Candidates pledge a total overhaul of politics

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Candidates pledge a total overhaul of politics


Left: Park Geun-hye, presidential candidate of the ruling Saenuri Party, appeals to her supporters on Saturday in Gwanghwamun Square, central Seoul, after giving a campaign speech. Right: Moon Jae-in, presidential candidate of the main opposition Democratic United Party, reacts to his supporters on Saturday in the same square after stumping. [YONHAP]

With 10 days left before the presidential election, political reform continued to be the selling point for both front-runners Park Geun-hye and Moon Jae-in as they issued strong pledges to reshape the current political order.

Moon, presidential candidate of the Democratic United Party, held a press conference yesterday and promised to launch a grand unity cabinet to invite all the liberals who contributed to his presidential victory to take part in his government.

He also pledged to end politics marred with factionalism and regionalism, promising to shake up the political order by creating a new catchall party.

“Not only the Democratic United Party, but also the supporters of the former candidate Ahn Cheol-soo, Progressive Justice Party, various members of the civic community and healthy and pragmatic centrist conservatives will form a national alliance in this election,” Moon said. “And this strong solidarity will be the main agent of the new political order.”

Moon promised that those people will prepare the new system in the presidential transition team if he wins election.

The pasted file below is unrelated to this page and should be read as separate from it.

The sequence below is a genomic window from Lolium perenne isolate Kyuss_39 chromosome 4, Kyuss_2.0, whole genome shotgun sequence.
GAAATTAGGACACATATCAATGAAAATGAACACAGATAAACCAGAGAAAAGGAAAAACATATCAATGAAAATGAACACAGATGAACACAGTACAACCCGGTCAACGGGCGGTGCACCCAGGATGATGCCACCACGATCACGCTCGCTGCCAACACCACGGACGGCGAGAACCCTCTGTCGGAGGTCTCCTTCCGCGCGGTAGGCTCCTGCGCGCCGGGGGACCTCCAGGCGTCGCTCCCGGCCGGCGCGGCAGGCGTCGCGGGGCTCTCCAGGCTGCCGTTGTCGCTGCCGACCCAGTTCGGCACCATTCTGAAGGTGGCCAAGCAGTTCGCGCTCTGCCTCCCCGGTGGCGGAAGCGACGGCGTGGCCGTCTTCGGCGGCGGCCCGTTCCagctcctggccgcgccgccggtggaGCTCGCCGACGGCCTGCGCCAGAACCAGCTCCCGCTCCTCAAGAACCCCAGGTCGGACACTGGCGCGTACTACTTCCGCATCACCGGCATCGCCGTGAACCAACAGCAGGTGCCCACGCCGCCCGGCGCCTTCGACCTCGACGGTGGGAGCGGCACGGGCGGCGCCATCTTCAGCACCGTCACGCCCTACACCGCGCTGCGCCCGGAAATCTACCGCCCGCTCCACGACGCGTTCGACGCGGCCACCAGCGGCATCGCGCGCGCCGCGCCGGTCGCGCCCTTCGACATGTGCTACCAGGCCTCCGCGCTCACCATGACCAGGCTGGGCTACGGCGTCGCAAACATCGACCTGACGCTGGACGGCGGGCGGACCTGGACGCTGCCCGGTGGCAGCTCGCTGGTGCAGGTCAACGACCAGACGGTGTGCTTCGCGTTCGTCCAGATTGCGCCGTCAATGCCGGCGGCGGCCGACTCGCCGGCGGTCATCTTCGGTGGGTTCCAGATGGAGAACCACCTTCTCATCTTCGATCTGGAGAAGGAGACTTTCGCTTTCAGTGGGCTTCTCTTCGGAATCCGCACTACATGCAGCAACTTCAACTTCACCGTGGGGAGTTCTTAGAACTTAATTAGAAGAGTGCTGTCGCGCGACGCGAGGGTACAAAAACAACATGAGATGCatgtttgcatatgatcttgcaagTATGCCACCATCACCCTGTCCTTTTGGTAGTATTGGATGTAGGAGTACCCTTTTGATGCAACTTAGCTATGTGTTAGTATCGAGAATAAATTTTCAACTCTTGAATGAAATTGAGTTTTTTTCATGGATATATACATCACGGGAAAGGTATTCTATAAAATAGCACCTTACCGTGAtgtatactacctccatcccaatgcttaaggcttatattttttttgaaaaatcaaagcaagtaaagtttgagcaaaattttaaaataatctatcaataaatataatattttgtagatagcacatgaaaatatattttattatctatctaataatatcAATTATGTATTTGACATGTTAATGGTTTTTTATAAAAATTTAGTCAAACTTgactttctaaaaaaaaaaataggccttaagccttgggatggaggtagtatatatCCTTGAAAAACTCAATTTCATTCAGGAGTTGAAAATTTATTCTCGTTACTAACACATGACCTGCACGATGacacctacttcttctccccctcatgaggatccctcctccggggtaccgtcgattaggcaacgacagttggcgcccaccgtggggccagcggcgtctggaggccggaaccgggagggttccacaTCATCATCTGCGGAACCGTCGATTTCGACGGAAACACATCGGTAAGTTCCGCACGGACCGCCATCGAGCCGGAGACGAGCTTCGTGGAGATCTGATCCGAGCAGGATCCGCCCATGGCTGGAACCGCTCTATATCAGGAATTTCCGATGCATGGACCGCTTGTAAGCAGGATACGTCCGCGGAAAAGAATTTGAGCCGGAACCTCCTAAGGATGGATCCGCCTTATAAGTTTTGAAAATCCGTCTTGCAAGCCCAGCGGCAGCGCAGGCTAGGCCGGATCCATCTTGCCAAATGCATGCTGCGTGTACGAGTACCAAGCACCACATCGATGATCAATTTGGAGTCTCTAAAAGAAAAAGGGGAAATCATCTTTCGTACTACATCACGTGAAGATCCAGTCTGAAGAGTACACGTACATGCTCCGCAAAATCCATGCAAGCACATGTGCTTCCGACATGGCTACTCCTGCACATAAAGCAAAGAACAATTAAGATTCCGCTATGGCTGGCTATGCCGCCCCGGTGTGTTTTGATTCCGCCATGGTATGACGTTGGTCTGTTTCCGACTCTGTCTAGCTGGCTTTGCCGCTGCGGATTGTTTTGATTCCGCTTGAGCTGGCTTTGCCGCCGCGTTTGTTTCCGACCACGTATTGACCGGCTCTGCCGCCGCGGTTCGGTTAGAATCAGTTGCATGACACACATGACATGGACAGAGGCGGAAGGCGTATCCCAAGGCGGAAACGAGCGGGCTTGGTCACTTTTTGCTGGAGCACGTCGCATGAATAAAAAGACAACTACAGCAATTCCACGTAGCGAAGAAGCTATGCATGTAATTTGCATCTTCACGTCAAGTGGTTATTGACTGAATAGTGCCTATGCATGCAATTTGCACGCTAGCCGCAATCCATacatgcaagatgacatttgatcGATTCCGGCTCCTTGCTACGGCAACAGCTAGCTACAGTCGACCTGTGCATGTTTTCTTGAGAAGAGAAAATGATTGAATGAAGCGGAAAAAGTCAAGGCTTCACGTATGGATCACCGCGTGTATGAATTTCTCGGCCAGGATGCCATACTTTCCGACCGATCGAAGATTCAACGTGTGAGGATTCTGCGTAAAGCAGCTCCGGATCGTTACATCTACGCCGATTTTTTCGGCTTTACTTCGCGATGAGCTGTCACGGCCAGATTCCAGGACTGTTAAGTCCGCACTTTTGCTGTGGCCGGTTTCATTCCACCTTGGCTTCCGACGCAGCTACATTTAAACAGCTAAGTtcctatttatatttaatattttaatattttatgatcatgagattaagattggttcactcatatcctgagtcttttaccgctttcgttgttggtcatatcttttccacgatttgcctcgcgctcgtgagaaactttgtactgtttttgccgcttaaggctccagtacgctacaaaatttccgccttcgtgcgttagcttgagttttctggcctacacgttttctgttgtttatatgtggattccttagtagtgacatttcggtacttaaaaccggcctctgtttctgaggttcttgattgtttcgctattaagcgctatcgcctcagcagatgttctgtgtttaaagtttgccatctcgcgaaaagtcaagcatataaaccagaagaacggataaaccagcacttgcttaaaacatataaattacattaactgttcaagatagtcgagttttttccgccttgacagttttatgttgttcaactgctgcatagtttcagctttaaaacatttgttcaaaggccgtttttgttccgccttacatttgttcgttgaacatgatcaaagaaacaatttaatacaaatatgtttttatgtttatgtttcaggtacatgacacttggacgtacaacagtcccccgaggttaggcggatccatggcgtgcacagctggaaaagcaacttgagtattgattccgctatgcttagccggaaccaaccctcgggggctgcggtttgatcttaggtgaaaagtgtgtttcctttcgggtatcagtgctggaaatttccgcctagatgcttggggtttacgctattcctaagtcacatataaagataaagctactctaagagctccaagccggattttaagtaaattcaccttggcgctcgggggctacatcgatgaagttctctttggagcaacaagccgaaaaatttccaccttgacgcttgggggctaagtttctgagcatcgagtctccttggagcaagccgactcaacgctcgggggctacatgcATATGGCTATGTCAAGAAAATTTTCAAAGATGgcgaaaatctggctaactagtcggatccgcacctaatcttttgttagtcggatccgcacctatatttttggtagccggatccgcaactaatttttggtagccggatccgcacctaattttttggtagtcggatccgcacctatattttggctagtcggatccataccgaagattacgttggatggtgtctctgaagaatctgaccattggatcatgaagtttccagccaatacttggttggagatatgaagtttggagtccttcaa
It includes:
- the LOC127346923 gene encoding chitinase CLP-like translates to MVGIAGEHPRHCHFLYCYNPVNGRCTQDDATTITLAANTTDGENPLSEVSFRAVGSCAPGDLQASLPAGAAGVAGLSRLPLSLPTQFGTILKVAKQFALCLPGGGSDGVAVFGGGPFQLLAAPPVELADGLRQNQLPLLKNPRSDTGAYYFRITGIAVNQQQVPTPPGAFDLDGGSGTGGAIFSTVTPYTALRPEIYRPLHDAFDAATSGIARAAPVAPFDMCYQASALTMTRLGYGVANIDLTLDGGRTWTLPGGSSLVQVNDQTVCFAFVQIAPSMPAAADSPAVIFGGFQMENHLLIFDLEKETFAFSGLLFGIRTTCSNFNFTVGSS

“The effort should be more than just remodeling the facade of an old building,” he said. “We should construct a completely new building.

“We must overcome the ideological division between the liberal and the conservative. Everyone who agrees with the values of democracy, welfare and peace must be the centerpiece of governance and new politics.”

Another key part of Moon’s political reform road map was launching a new catchall party.

“I will go for the ‘People’s Party’ with all the people who want to stop the conservative Saenuri Party from winning another election and hope for new politics,” Moon said. “The DUP and I are ready to give up all vested interests.”

The idea was evident that Moon was presenting the blueprint of his government and party to attract undecided voters. Although Moon did not say it specifically, it appeared that he was after dividing the power between the president and the new catchall party, which could possibly guarantee Ahn’s safe landing in politics.

Moon also released his book of 119 pledges in 10 topics. The DUP candidate included Ahn’s pledge to lower the number of lawmakers and establish a watchdog on the administration inside the National Assembly, similar to the U.S. Congress’ Government Accountability Office.

Until Ahn’s debut in the presidential race, observers largely expected that the election would be a competition of welfare pledges between Park and Moon. Ahn, however, swept public attention with his agenda of political reform and the two candidates have been catching up with it, although Ahn no longer is running in the race.